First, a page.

Africa Continental Free Trade Agreement 

This is the agreement between 49 African Union member states with the goal of creating a single market followed by free movement and a single currency union. It is poised to open up African possibilities and address the dismal inter-African trade status. It should be said, we need a leader who will sign and ratify this act quickly in a bid to position Nigeria properly with its vast potential. After negotiations for 15 years, China finally joining the world trade organization shores up their economy.

We need a leader who understands the mammoth potential of African trade and is ready to do business. Many people may bring in the brexit argument, but the UK is now understanding the importance of trading blocs. Joining the intergovernmental blocs are imperative for national development and the argument against these unions by anti-globalists reminds me of the arguments of the Luddites in industrial England.

In truth, Nigeria needs a president who can bring inclusion, make Nigeria a beehive of positive purposeful economic activities sautéed with peace, justice, social integration and governance.


The views expressed in this piece are the author’s own and do not necessarily reflect News Central’s editorial stance.

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Op-Ed

Oil sensitivity set to intensify on conflicting themes

Oil markets are poised to remain highly sensitive and reactive to supply and demand side factors ahead of the OPEC meeting this month.

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Oil sensitivity set to intensify on conflicting themes | News Central TV

It has been a rollercoaster trading week for oil markets as investors tussled with conflicting fundamental themes pulling and tugging at the commodity.

Oil prices initially collapsed roughly 4 per cent mid-week thanks to an unexpected rise in U.S. crude stockpiles and a gloomy outlook for global oil demand. Bulls were later thrown a lifeline after geopolitical tensions in the Middle East rekindled concerns over potential supply shocks.

Oil markets are poised to remain highly sensitive and reactive to supply and demand side factors ahead of the OPEC meeting this month. With oil trading at depressed levels despite the recent rebound, OPEC+ may have no other choice but to extend supply cuts in an effort to prevent any further downside shocks.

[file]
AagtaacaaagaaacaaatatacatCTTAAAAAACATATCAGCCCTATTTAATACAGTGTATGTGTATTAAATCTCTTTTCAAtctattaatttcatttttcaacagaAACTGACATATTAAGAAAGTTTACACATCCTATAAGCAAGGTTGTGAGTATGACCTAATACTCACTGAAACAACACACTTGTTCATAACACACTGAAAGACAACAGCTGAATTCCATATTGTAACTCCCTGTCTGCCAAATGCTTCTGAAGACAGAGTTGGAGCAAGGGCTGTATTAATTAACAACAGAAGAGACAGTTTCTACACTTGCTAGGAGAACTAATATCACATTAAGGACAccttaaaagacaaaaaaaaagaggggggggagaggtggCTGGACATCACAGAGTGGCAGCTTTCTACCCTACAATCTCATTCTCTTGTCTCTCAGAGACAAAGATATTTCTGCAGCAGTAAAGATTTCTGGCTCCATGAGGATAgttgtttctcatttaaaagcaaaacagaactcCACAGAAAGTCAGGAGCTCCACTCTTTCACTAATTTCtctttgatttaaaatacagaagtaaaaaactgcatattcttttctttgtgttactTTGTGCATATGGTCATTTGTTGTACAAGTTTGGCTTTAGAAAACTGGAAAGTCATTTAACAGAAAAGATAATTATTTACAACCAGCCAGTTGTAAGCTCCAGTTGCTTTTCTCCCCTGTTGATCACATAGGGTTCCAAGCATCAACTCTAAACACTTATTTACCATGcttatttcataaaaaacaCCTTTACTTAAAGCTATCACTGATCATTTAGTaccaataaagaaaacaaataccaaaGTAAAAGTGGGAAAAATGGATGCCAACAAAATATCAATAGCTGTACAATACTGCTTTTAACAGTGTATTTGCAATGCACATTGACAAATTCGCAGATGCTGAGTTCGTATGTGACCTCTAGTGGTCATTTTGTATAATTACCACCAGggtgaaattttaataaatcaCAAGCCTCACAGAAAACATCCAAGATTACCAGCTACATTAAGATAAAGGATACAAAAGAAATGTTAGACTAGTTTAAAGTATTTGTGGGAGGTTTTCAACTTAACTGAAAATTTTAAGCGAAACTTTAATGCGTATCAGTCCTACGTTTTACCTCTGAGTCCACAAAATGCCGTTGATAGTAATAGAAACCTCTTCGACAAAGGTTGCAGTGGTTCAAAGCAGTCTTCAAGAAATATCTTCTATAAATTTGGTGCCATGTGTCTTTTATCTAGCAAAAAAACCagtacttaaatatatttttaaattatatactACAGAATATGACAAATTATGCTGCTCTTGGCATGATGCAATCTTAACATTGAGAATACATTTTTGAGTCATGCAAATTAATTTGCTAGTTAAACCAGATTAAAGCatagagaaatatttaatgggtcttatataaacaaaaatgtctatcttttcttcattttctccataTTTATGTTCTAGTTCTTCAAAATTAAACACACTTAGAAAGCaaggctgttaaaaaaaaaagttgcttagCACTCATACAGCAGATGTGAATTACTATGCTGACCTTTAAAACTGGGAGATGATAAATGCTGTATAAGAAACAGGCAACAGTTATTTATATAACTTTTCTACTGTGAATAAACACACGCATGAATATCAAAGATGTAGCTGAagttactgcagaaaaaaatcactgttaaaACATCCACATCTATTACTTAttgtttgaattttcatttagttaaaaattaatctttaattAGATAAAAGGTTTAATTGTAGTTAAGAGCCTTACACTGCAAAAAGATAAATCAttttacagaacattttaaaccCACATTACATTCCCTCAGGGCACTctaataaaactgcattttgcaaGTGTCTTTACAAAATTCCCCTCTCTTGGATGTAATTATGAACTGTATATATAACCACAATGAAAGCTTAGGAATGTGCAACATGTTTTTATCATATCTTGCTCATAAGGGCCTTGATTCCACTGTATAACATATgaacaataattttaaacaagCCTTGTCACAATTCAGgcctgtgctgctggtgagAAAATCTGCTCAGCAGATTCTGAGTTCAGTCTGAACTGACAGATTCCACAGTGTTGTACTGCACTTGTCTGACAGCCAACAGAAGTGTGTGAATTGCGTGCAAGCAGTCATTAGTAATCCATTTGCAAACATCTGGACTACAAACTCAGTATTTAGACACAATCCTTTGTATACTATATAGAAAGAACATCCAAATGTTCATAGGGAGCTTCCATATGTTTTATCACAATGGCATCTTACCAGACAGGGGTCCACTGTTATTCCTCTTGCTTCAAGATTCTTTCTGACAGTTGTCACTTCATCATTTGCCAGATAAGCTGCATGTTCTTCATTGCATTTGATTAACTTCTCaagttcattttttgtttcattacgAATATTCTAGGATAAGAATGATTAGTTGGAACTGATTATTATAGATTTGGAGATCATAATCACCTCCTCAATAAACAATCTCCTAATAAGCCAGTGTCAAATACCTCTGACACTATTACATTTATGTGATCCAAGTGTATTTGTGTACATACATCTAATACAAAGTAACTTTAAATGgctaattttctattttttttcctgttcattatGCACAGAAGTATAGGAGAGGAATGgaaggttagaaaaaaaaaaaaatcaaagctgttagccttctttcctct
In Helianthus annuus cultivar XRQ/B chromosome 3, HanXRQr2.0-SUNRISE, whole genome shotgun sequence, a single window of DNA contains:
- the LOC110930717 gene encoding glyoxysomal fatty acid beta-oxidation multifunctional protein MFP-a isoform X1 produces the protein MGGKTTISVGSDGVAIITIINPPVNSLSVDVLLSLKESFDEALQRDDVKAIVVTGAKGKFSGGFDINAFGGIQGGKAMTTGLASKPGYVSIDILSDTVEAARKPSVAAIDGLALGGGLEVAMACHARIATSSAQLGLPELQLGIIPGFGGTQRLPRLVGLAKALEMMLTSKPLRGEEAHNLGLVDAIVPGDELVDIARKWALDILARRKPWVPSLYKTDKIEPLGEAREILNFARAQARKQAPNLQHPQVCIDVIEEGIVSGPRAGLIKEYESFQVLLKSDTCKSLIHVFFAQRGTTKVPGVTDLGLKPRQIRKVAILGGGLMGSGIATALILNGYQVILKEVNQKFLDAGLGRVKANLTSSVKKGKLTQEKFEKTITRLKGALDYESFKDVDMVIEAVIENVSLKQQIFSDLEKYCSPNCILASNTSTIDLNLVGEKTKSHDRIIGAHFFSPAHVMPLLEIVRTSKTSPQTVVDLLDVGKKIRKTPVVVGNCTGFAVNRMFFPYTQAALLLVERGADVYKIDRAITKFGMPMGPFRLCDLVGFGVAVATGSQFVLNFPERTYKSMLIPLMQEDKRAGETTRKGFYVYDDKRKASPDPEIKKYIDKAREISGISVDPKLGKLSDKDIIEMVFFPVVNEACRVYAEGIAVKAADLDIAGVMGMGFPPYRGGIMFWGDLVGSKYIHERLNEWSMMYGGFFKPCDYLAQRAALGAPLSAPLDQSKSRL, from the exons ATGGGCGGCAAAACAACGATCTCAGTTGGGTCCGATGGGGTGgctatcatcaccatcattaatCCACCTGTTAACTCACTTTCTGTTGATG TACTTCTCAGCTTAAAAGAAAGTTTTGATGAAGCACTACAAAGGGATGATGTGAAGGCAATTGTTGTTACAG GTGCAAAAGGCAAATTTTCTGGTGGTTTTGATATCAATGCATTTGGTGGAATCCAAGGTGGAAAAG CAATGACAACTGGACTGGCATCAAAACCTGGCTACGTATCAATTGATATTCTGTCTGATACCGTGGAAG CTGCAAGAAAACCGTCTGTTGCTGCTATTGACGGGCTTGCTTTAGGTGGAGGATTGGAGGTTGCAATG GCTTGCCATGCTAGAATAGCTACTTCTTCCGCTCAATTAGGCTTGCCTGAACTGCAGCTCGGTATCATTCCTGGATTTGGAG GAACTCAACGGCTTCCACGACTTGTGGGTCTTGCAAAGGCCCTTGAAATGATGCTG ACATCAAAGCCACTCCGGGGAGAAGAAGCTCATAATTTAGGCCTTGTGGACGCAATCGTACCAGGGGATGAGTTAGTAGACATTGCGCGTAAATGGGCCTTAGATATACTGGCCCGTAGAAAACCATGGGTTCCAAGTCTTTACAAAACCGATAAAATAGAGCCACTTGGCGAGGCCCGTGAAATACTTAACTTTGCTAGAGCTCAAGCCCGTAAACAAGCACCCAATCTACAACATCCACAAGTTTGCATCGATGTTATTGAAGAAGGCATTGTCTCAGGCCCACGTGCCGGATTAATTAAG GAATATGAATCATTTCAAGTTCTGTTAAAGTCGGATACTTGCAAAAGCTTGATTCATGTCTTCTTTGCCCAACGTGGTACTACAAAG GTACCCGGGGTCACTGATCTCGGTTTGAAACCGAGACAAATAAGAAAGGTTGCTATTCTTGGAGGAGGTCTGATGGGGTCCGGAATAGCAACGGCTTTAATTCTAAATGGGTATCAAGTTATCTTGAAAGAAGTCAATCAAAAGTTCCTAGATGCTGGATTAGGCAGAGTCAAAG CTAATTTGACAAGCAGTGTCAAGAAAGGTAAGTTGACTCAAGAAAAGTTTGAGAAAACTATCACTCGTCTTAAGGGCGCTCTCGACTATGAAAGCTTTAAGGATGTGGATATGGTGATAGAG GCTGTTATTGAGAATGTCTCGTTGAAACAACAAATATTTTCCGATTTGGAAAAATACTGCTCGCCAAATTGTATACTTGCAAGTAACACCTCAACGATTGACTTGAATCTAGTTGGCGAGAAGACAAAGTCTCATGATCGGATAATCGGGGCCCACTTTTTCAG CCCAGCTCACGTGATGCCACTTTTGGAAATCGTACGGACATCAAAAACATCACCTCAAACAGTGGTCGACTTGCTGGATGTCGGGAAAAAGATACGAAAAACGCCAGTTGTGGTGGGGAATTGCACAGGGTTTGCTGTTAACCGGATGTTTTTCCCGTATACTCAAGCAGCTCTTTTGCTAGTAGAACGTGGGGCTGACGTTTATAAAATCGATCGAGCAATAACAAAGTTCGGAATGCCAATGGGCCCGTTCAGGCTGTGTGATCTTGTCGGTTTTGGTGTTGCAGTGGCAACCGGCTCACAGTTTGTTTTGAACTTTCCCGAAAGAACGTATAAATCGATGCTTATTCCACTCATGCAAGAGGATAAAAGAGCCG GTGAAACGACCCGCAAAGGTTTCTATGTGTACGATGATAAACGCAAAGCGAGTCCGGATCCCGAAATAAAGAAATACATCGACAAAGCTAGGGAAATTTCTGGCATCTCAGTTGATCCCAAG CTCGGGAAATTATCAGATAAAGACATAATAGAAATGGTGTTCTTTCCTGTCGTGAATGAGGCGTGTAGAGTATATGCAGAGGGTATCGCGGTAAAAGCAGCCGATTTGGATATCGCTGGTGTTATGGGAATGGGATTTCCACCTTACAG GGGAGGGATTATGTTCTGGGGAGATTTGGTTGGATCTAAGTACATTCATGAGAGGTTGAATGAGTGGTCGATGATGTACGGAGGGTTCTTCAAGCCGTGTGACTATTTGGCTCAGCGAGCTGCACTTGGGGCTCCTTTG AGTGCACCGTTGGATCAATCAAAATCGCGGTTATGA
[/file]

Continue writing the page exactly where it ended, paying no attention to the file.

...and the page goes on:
Related: Nigeria foreign reserves rise in May; Gold Shines

For as long as Nigeria remains reliant on oil sales as a source of growth, the weakness in oil exposes the nation to significant downside risks. Should oil prices sink deeper into the abyss, Nigeria’s fragile recovery, exchange rate stability and improving sentiment will be under threat.

Looking at the technical picture, WTI Crude is trading marginally below $53.00 as of writing. Repeated weakness below this level is likely to encourage a decline towards $52.00 and $50.60.

Dollar steady ahead of retail sales 

dollar

The Dollar edged higher against a basket of major currencies today as trade tensions and global growth concerns supported the flight to safety.

While the Dollar is likely to remain supported by safe-haven flows amid persistent trade tensions, the question is for how long? With the Fed speculated to cut interest rates and recent economic data from the United States nothing to celebrate about, the Dollar is running on borrowed time.

Related: Nigeria’s week ahead: ECB meeting and Oil in focus

Much attention will be directed towards the latest U.S. retail sales figures on Friday which should offer insight into the health of the U.S. economy.

Should the report disappoint, the Dollar is likely to weaken as expectations mount over the Federal Reserve cutting interest rates this year.

Commodity spotlight – Gold 

Commodity spotlight – Gold

This has been a mixed trading week for Gold due to the growing sensitivity of global risk sentiment.

Related: Investors “Sell in May and Go Away” as risk aversion intensifies; Oil collapses

The precious metal has the potential to conclude the week on a positive note if the pending US retail sales report fails to hit market expectations. Looking at the technical picture, Gold is likely to test $1347 if $1324 proves to be a reliable support.

The views expressed in this piece are the author’s own and do not necessarily reflect News Central TV’s editorial stance.

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Op-Ed

Nigeria’s week ahead: ECB meeting and Oil in focus

The week kicks off with the US ISM Manufacturing PMI for May which is projected to hit 53.0

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Nigeria week ahead: ECB meeting and Oil in focus
(File photo)

It will be another busy week for financial markets as investors grapple with trade tensions, Brexit, depressed oil prices and concerns over slowing global growth.

The week kicks off with the US ISM Manufacturing PMI for May which is projected to hit 53.0. Appetite for the Dollar is likely to take another hit if the PMI figures fail to meet market expectations.

Investors will be paying very close attention to Fed Chair Powell’s speech on Tuesday for fresh insight into the Fed’s monetary policy path. Investors will be paying very close attention towards Powell’s tone, given how concerns are rising over trade tensions potentially impacting the US economy.